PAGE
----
Diphtheria Basic Information
This is a respiratory disease caused by bacteria. The Primary symptom is the gradual onset of a sore throat and low-grade fever. Complications include airway obstruction, coma, and death if not treated. This is transmitted by coughing and sneezing.
Getting diphtheria, tetanus or pertussis disease is much riskier than getting DTaP vaccine.
However, a vaccine, like any medicine, is capable of causing serious problems, such as severe allergic reactions. The risk of DTaP vaccine causing serious harm, or death, is extremely small.
Mild Problems (Common)
Fever (up to about 1 child in 4)
Redness or swelling where the shot was given (up to about 1 child in 4)
Soreness or tenderness where the shot was given (up to about 1 child in 4)
These problems occur more often after the 4th and 5th doses of the DTaP series than after earlier doses.
Sometimes the 4th or 5th dose of DTaP vaccine is followed by swelling of the entire arm or leg in which the shot was given, for 1 to 7 days (up to about 1 child in 30).
Other mild problems include:
Fussiness (up to about 1 child in 3)
Tiredness or poor appetite (up to about 1 child in 10)
Vomiting (up to about 1 child in 50)
These problems generally occur 1 to 3 days after the shot.
Moderate Problems (Uncommon)
Seizure (jerking or staring) (about 1 child out of 14,000)
Non-stop crying, for 3 hours or more (up to about 1 child out of 1,000)
High fever, 105 degrees Fahrenheit or higher (about 1 child out of 16,000)
Severe Problems (Very Rare)
Serious allergic reaction (less than 1 out of a million doses). Several other severe problems have been reported after DTaP vaccine. These include:
- Long-term seizures, coma, or lowered consciousness
- Permanent brain damage.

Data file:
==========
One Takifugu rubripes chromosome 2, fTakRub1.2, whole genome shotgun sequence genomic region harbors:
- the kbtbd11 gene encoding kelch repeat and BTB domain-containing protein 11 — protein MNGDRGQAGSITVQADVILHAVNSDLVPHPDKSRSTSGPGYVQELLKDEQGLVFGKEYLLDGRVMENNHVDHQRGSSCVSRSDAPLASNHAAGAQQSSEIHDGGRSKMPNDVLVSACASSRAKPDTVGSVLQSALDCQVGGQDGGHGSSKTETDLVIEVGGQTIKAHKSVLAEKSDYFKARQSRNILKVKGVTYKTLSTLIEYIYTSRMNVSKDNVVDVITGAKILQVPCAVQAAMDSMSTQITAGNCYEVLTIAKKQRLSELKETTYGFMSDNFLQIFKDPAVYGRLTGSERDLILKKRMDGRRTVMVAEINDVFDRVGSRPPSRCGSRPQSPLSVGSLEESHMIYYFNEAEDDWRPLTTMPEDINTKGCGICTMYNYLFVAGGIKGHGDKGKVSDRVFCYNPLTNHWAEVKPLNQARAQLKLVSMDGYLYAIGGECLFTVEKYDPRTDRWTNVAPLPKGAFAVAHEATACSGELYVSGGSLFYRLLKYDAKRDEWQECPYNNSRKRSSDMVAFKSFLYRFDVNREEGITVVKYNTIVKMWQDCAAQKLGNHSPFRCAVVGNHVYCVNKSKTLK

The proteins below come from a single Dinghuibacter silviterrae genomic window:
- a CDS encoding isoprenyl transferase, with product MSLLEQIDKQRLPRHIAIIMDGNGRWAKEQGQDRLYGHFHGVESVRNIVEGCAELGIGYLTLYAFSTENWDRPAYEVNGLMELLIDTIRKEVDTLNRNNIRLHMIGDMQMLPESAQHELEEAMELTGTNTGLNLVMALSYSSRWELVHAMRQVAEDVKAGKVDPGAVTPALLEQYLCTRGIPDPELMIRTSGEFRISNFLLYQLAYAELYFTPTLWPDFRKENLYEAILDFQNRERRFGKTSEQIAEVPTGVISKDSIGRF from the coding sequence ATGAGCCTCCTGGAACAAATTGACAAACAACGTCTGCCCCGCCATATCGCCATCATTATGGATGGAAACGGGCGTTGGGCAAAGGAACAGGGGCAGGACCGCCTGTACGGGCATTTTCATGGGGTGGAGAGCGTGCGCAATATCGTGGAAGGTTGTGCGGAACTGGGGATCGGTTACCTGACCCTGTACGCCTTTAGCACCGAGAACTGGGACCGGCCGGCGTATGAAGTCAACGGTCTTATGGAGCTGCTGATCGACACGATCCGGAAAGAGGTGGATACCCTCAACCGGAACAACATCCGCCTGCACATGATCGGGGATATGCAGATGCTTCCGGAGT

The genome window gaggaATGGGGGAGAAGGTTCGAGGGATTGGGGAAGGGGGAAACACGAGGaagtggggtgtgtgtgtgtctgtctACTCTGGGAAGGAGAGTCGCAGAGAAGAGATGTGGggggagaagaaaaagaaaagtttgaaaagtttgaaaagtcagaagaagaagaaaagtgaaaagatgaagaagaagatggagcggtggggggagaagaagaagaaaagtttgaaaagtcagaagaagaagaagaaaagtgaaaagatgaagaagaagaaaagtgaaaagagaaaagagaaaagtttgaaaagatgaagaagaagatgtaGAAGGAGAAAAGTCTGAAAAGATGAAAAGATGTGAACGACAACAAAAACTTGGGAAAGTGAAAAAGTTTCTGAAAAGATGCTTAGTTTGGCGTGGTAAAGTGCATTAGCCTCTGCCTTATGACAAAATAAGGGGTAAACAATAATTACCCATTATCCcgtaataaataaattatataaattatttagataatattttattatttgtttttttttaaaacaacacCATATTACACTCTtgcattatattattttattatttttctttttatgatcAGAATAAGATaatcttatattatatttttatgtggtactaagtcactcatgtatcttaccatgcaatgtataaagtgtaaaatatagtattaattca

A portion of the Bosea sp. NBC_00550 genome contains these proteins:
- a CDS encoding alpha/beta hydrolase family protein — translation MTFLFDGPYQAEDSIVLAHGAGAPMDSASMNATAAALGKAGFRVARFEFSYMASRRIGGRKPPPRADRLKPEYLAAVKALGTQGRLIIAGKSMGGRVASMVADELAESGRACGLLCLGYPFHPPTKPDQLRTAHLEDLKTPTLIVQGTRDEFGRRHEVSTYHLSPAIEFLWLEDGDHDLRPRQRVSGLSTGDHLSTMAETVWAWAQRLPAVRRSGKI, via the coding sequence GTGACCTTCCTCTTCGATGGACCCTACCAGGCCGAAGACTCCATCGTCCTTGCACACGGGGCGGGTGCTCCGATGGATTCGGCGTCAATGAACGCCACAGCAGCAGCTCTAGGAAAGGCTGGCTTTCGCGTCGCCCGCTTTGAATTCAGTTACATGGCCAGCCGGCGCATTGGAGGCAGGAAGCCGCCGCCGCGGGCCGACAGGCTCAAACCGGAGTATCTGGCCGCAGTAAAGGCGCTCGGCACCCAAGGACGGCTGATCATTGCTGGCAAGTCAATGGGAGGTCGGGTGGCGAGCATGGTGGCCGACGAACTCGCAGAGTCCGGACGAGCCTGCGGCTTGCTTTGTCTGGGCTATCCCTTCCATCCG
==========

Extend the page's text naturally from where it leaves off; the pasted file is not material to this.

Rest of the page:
These are so rare it is hard to tell if they are caused by the vaccine.
Controlling fever is especially important for children who have had seizures, for any reason. It is also important if another family member has had seizures.
You can reduce fever and pain by giving your child an aspirin-free pain reliever when the shot is given, and for the next 24 hours, following the package instructions.
Who Should Not Be Vaccinated
Some children should not get DTaP vaccine or should wait.
Children with minor illnesses, such as a cold, may be vaccinated. But children who are moderately or severely ill should usually wait until they recover before getting DTaP vaccine.
Any child who had a life-threatening allergic reaction after a dose of DTaP should not get another dose.
Any child who suffered a brain or nervous system disease within 7 days after a dose of DTaP should not get another dose.
Talk with your doctor if your child:
- had a seizure or collapsed after a dose of DTaP
- cried non-stop for 3 hours or more after a dose of DTaP
- had a fever over 105 degrees Fahrenheit after a dose of DTaP.
Ask your health care provider for more information. Some of these children should not get another dose of pertussis vaccine, but may get a vaccine without pertussis, called DT. DTaP should not be given to anyone 7 years of age or older.